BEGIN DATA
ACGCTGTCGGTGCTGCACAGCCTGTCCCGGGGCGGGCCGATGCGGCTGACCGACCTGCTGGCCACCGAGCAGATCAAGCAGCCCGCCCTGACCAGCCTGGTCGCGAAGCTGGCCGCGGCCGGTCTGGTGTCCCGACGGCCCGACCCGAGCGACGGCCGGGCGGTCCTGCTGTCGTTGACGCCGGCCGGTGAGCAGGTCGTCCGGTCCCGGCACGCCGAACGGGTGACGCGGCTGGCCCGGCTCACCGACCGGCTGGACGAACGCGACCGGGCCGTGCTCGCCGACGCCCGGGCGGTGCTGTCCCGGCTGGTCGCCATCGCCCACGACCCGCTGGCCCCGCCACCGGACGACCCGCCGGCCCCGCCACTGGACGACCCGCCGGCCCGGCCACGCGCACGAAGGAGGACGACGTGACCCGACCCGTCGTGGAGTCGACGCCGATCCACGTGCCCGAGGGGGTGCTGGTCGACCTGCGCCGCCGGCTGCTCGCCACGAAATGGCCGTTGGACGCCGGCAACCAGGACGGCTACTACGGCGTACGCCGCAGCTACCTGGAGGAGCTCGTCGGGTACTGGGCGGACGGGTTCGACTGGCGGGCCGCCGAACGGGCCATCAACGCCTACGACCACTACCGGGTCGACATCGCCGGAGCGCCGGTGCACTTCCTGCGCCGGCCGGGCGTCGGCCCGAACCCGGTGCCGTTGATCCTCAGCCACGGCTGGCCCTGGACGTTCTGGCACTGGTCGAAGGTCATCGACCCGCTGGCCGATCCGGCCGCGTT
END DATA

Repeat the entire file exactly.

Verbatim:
ACGCTGTCGGTGCTGCACAGCCTGTCCCGGGGCGGGCCGATGCGGCTGACCGACCTGCTGGCCACCGAGCAGATCAAGCAGCCCGCCCTGACCAGCCTGGTCGCGAAGCTGGCCGCGGCCGGTCTGGTGTCCCGACGGCCCGACCCGAGCGACGGCCGGGCGGTCCTGCTGTCGTTGACGCCGGCCGGTGAGCAGGTCGTCCGGTCCCGGCACGCCGAACGGGTGACGCGGCTGGCCCGGCTCACCGACCGGCTGGACGAACGCGACCGGGCCGTGCTCGCCGACGCCCGGGCGGTGCTGTCCCGGCTGGTCGCCATCGCCCACGACCCGCTGGCCCCGCCACCGGACGACCCGCCGGCCCCGCCACTGGACGACCCGCCGGCCCGGCCACGCGCACGAAGGAGGACGACGTGACCCGACCCGTCGTGGAGTCGACGCCGATCCACGTGCCCGAGGGGGTGCTGGTCGACCTGCGCCGCCGGCTGCTCGCCACGAAATGGCCGTTGGACGCCGGCAACCAGGACGGCTACTACGGCGTACGCCGCAGCTACCTGGAGGAGCTCGTCGGGTACTGGGCGGACGGGTTCGACTGGCGGGCCGCCGAACGGGCCATCAACGCCTACGACCACTACCGGGTCGACATCGCCGGAGCGCCGGTGCACTTCCTGCGCCGGCCGGGCGTCGGCCCGAACCCGGTGCCGTTGATCCTCAGCCACGGCTGGCCCTGGACGTTCTGGCACTGGTCGAAGGTCATCGACCCGCTGGCCGATCCGGCCGCGTT